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Plasma antioxidants from chocolate

Nature volume 424, page 1013 (28 August 2003) | Download Citation

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Abstract

There is some speculation that dietary flavonoids from chocolate, in particular (−)epicatechin, may promote cardiovascular health as a result of direct antioxidant effects or through antithrombotic mechanisms1,2,3. Here we show that consumption of plain, dark chocolate (Fig. 1) results in an increase in both the total antioxidant capacity and the (−)epicatechin content of blood plasma, but that these effects are markedly reduced when the chocolate is consumed with milk or if milk is incorporated as milk chocolate. Our findings indicate that milk may interfere with the absorption of antioxidants from chocolate in vivo and may therefore negate the potential health benefits that can be derived from eating moderate amounts of dark chocolate.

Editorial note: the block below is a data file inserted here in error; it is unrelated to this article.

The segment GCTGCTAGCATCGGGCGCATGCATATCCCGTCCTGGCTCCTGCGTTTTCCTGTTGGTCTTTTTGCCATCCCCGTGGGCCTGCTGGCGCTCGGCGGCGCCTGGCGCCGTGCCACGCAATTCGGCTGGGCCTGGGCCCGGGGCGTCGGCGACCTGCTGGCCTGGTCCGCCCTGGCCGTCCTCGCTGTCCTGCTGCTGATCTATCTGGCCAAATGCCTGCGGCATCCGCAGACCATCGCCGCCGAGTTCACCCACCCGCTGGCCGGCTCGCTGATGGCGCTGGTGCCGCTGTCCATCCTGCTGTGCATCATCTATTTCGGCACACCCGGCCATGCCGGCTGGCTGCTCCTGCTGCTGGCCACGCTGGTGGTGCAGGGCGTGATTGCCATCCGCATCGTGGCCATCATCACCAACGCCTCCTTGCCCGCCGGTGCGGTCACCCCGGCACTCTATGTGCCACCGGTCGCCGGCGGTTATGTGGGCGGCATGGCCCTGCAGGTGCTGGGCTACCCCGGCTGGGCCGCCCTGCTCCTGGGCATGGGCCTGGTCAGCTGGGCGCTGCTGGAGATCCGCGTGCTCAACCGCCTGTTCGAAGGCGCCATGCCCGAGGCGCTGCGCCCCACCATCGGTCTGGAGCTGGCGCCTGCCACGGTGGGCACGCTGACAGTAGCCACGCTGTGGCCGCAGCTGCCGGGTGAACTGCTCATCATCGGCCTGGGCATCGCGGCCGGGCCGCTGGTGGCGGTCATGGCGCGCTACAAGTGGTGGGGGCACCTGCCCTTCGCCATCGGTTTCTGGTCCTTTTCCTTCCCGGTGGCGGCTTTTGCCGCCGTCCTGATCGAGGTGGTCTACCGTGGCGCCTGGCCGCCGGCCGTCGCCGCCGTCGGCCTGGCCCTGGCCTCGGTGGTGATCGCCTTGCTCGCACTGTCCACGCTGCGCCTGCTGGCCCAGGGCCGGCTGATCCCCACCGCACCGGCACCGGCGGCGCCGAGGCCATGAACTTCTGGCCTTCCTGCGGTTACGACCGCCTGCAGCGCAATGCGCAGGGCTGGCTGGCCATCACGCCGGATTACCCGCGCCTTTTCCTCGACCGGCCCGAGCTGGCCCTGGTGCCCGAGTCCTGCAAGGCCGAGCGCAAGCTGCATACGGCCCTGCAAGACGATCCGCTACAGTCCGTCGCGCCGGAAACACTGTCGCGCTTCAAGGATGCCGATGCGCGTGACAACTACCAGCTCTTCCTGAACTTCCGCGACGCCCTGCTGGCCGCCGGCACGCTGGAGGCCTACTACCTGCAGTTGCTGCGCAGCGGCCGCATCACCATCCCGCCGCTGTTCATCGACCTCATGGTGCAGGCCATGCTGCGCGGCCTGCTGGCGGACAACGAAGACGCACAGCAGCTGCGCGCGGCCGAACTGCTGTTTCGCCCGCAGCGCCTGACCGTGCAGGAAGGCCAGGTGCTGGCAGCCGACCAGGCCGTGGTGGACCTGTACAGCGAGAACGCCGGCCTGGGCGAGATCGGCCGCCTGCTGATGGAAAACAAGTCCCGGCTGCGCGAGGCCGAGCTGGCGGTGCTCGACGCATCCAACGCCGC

Dark chocolate may offer its consumers health benefits the milk variety cannot match.

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Author information

Affiliations

  1. *Antioxidant Research Laboratory, Unit of Human Nutrition, National Institute for Food and Nutrition Research, Via Ardeatina 546, 00178 Rome, Italy

    • Mauro Serafini
    • , Rossana Bugianesi
    • , Giuseppe Maiani
    • , Silvia Valtuena
    •  & Simone De Santis
  2. †Plant Products and Human Nutrition Group, Graham Kerr Building, Division of Biochemistry and Molecular Biology, Institute of Biomedical and Life Sciences, University of Glasgow, Glasgow G12 8QQ, UK

    • Alan Crozier

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Competing interests

The authors declare no competing financial interests.

Corresponding author

Correspondence to Mauro Serafini.

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DOI

https://doi.org/10.1038/4241013a

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